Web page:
I’ve been baking all of my own bread since the beginning of 2013. What started as a little experiment has now become a point of pride that I refuse to backslide on. Whenever I mention this hobby to someone, once they’re done rolling their eyes and reminding me that one can buy loaves of bread at the supermarket, they start asking questions.
Thinking of diving into baking your own bread? Here are the answers to the most frequently asked bread-baking questions…
Why did you embark on this project?
At the beginning of the year, I felt like I had gotten rather sloppy about what I was choosing to buy and I wanted to get back in the habit of making things from scratch.
What do you mean you “bake all your own bread”?
Initially, I was pretty strict about this, but as time has gone I’ve gotten more lax about what qualifies as “bread.” I enjoy baking bread, and it’s a privilege to make my own, but I don’t want to drive myself crazy. In the past year and a half I’ve bought plenty of bagels, English muffins, tortillas, and the like. My bread-baking applies to sandwich bread only.
How do you make time for that?
First of all, it should be noted that my husband Brian and I consume less bread than a lot of people. I eat it pretty regularly for breakfast, but we don’t eat sandwiches routinely for lunch and we have no kids. So a loaf of bread generally lasts us a week, sometimes more. Whenever I bake bread I make two loaves, sometimes more.
But yes, it is a time-consuming project. As with many things, the more you do it, the more manageable it seems. I generally try to bake on a free weekend morning or afternoon. There is the occasional panic when I realize I don’t have any empty mornings or afternoons in which to bake bread and get a little freaked out. But when something is important to you, you make time for it.
Part of the way I get away with not constantly baking is storage. Since I bake more than one loaf at a time, I generally only have to bake every 2-3 weeks. When cooled, both loaves get sliced and one goes into a zip top bag and is frozen. When the supply in the fridge is running low, we take some out of the freezer. If we need bread and all we have is frozen, a quick run through the toaster generally makes it ready to eat. I keep an eye on the supply and when it starts running low I start checking out the calendar for a time when I’ll have a few hours to bake. The nice thing about bread, however, is that even though it takes a long time, that time isn’t labor intensive and you can do a lot of non-bread related tasks during the rising and baking phases.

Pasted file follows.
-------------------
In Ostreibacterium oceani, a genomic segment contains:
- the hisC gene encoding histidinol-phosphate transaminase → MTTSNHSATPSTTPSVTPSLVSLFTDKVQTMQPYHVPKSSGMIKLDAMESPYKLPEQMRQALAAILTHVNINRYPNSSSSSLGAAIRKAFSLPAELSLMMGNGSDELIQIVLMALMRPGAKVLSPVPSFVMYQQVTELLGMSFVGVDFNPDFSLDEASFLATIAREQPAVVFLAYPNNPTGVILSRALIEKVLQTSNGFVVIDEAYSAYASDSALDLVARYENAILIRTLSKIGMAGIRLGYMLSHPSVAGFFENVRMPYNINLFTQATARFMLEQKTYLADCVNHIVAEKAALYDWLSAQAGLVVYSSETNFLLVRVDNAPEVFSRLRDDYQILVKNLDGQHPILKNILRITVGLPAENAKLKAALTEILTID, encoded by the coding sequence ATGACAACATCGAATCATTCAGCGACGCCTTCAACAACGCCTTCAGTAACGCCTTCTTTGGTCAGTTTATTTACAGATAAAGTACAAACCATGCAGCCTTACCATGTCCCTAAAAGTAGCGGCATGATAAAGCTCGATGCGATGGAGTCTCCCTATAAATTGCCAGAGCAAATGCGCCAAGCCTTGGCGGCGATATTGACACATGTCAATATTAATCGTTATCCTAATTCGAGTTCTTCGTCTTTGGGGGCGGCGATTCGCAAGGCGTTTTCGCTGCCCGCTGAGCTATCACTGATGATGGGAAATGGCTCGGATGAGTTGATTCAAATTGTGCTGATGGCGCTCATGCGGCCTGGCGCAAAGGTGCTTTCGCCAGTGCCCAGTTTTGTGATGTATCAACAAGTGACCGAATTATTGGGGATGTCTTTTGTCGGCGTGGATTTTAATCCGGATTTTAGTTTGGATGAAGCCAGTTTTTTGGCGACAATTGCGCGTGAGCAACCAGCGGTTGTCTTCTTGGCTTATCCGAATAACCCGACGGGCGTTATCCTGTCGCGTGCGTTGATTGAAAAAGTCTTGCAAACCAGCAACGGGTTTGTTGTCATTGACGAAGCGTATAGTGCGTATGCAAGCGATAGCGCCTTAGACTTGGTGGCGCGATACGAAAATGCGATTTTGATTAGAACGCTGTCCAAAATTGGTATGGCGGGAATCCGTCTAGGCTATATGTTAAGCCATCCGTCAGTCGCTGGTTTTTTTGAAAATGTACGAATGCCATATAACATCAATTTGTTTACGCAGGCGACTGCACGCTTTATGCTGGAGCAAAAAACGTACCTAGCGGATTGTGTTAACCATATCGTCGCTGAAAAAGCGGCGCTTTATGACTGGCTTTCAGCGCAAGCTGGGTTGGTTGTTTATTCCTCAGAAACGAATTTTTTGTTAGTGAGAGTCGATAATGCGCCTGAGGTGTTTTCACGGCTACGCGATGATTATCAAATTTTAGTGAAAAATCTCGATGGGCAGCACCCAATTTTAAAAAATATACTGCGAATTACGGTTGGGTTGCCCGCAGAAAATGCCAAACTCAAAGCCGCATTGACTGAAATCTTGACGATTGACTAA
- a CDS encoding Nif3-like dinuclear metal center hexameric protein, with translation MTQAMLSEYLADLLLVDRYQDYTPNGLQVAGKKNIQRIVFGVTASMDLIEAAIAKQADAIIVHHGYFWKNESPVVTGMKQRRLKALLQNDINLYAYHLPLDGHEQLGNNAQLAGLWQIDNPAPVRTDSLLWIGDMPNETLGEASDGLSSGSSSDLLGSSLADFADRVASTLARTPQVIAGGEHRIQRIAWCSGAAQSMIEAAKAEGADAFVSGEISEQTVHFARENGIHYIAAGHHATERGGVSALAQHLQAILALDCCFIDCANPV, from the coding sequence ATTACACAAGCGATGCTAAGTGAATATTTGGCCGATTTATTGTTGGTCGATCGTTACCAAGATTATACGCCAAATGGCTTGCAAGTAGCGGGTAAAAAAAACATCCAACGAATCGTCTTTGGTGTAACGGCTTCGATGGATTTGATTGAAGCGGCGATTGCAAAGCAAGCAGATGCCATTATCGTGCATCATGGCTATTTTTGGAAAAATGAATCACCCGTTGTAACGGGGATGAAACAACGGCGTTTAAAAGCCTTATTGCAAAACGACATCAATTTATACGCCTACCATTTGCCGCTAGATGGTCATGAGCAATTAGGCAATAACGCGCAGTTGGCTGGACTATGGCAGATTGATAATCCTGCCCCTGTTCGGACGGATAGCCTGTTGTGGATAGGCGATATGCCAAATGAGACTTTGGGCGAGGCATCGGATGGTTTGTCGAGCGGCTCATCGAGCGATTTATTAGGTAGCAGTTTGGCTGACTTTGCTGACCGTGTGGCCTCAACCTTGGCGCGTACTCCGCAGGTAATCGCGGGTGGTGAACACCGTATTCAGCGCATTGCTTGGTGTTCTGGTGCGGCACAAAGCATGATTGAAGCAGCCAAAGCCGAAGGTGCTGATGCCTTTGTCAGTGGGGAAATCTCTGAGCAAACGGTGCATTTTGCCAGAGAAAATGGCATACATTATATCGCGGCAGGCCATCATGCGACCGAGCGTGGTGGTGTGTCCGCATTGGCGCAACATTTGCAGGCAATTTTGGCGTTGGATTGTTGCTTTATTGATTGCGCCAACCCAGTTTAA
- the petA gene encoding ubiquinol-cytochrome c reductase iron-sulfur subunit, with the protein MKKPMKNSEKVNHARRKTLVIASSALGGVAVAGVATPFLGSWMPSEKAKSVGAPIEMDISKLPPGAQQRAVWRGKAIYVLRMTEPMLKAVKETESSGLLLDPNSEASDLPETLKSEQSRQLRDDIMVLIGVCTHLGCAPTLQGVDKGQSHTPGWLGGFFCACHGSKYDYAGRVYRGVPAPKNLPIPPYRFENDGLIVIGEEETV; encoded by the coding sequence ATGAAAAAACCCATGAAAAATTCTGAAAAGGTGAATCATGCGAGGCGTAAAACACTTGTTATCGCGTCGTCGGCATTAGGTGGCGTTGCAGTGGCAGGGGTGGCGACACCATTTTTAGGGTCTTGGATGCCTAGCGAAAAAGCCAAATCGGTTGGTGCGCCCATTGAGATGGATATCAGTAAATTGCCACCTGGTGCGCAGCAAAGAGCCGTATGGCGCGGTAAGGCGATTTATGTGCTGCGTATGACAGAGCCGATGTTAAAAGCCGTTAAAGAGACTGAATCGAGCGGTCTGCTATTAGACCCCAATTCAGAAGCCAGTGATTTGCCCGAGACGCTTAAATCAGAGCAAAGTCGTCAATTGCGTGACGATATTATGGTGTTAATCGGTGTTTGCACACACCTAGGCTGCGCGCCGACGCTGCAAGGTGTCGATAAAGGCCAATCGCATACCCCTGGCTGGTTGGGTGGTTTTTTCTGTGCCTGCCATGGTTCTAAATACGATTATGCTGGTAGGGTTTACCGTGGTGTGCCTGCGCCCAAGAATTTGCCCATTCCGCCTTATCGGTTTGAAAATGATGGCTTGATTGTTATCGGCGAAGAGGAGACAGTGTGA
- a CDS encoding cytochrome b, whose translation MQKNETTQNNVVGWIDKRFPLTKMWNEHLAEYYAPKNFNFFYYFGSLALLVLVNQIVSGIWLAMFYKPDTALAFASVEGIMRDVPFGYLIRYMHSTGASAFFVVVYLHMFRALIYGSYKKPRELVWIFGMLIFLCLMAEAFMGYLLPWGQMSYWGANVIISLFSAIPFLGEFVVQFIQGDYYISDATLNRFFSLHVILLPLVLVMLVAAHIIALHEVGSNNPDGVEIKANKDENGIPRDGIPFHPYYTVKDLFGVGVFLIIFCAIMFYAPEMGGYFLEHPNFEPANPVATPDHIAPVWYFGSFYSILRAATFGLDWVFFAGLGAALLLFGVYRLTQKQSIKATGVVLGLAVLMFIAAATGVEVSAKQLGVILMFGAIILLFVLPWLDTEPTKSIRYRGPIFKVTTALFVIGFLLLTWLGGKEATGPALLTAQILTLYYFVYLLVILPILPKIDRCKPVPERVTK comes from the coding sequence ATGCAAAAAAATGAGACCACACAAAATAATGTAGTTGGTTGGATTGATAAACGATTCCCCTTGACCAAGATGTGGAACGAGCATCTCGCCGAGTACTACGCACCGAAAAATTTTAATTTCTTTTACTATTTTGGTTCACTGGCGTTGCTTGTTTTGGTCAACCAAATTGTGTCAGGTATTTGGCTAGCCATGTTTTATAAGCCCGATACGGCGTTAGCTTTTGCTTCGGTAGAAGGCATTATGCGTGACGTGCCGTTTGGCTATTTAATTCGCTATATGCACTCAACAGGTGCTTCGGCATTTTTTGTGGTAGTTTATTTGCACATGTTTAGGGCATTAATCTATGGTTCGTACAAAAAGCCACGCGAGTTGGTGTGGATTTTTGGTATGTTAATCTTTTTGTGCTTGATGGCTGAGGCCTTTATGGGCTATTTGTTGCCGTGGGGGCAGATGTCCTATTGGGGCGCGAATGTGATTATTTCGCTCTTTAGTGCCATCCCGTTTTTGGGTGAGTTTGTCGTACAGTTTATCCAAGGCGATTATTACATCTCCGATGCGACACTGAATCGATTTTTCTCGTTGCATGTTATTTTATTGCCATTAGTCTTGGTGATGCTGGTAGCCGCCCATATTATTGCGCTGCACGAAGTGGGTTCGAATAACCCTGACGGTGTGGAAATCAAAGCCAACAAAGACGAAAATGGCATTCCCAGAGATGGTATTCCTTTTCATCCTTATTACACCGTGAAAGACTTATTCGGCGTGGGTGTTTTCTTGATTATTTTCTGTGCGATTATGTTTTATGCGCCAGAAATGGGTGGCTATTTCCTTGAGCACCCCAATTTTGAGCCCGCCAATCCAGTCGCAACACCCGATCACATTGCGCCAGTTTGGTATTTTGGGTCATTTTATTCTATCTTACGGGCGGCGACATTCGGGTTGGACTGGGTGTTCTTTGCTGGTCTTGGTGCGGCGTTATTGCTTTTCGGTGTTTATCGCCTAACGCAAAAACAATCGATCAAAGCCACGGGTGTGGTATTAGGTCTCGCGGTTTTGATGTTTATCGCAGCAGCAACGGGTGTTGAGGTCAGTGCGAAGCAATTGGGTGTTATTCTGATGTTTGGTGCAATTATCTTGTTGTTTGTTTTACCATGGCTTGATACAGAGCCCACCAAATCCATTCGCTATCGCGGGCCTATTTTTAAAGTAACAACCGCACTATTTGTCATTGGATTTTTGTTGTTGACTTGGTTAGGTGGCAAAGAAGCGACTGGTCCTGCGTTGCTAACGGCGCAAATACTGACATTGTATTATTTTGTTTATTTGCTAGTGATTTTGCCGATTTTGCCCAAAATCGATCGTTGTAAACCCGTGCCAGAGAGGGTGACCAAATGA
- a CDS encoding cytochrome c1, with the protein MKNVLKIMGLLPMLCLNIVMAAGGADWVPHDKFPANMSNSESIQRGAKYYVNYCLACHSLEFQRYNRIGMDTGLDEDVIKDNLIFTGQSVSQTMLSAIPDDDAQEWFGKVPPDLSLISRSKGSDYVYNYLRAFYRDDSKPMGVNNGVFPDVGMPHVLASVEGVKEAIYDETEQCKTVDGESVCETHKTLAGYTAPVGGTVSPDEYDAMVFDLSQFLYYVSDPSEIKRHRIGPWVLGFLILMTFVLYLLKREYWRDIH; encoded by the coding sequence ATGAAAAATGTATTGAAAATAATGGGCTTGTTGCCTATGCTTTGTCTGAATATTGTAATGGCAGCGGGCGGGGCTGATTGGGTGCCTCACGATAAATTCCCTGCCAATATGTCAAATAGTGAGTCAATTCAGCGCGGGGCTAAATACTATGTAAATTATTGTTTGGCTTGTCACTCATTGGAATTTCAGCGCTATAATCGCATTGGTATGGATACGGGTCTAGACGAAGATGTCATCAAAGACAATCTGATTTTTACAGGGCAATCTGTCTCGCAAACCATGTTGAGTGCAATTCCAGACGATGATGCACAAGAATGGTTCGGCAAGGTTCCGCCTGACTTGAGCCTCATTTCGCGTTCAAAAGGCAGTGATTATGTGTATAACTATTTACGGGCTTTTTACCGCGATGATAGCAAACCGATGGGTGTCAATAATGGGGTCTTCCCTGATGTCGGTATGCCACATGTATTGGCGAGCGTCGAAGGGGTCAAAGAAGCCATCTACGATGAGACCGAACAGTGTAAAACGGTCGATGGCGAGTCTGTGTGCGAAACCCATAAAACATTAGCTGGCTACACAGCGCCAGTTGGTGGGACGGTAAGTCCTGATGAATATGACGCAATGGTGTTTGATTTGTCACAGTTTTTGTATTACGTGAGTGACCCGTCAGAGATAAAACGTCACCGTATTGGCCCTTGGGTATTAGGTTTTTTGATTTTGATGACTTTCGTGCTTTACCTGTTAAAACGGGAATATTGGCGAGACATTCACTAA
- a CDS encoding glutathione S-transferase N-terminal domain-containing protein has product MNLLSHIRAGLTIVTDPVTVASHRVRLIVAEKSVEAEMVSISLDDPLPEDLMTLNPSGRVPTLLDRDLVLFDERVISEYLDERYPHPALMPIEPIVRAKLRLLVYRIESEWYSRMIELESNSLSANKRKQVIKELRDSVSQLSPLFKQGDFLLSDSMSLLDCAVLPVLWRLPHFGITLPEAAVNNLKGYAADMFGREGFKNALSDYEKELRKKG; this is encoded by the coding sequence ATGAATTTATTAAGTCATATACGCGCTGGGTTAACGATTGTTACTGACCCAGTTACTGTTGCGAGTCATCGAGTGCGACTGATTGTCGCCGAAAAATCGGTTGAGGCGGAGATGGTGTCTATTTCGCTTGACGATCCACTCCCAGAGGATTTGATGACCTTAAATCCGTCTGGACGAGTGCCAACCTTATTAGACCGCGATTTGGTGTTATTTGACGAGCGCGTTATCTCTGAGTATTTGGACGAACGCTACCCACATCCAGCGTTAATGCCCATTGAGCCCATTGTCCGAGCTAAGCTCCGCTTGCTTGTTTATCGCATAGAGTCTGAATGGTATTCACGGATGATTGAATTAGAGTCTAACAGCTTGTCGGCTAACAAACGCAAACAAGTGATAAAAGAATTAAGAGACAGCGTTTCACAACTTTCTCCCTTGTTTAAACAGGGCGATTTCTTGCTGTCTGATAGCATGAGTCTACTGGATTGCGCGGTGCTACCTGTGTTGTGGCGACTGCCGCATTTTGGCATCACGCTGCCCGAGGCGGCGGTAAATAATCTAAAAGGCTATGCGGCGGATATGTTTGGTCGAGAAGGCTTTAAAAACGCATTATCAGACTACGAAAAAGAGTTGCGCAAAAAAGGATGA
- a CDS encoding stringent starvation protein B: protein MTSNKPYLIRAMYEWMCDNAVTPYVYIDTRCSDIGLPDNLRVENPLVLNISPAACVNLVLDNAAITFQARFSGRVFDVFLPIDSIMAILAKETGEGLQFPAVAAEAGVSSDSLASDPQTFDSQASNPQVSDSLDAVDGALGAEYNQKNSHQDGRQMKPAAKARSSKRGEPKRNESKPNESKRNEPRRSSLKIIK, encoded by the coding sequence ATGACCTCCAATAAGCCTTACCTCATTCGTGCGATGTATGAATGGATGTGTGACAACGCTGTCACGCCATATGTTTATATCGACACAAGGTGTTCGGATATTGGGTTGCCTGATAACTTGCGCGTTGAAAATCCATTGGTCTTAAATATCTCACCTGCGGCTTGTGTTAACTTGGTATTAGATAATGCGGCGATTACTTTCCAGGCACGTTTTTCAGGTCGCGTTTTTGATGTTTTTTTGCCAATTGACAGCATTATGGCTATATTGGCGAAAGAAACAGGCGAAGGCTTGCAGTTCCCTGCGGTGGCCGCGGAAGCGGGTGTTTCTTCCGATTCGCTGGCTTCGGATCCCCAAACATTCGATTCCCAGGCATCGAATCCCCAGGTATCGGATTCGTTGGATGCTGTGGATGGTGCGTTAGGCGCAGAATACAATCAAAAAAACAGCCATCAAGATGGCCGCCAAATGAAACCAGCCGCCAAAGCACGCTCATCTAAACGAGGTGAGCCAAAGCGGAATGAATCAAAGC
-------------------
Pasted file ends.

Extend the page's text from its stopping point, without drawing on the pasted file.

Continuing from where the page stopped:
How do you keep the yeast from dying? And how do you know when it’s done rising?
I don’t take the temperature of my water or other liquids, I just use my fingers to test whether it’s warm. In the winter I often turn my oven to warm and rise my dough on top of it. Most modern recipes give specific times and/or sizes (doubled in size, etc.). I follow those guidelines and generally things work out. I have had a few loaves that didn’t rise much at all, especially before I figured out that my apartment was too cold in the winter, but even flat bread still tastes pretty good.
What recipe do you use?
I’ve used several different recipes in my bread-baking journey. I’ve had success with the following recipes:
- Mom’s Wheat Bread from Take a Megabite
- Perfect Homemade Sandwich Bread from Scratch Club
- Kneadlessly Simple’s English Muffin Loaves from Serious Eats
- Fig, Olive Oil and Sea Salt Challah from Smitten Kitchen (not sandwich bread, but awesome)
- My current go-to recipe is Jennifer’s Sandwich Bread and Rolls from Scratch Club. I’ve made this recipe regularly over the past 17 months. I love it because the bread has really great texture; it’s not as soft as some recipes I’ve made and it makes amazing toast. In addition, one batch of this recipe makes two loaves and 10 rolls. Or 30 rolls. Or three loaves. Or one loaf and 20 rolls, depending on how you want to use the dough. The rolls have come out well every time and it’s nice to take care of the need to purchase those at the same time as loaves of bread.
As happy as I am with the bread I’ve made, it’s not perfect. The loaves I’ve made have a very high white flour content. On one hand that’s awesome because I can buy ten pounds at a time for a really reasonable price, but I’d really like to increase the amount of whole grains.
I also want to experiment, at some point, with sourdough and other starters. Starters are an entire additional level of time and effort commitment, so we’ll see when I get the motivation to actually try it.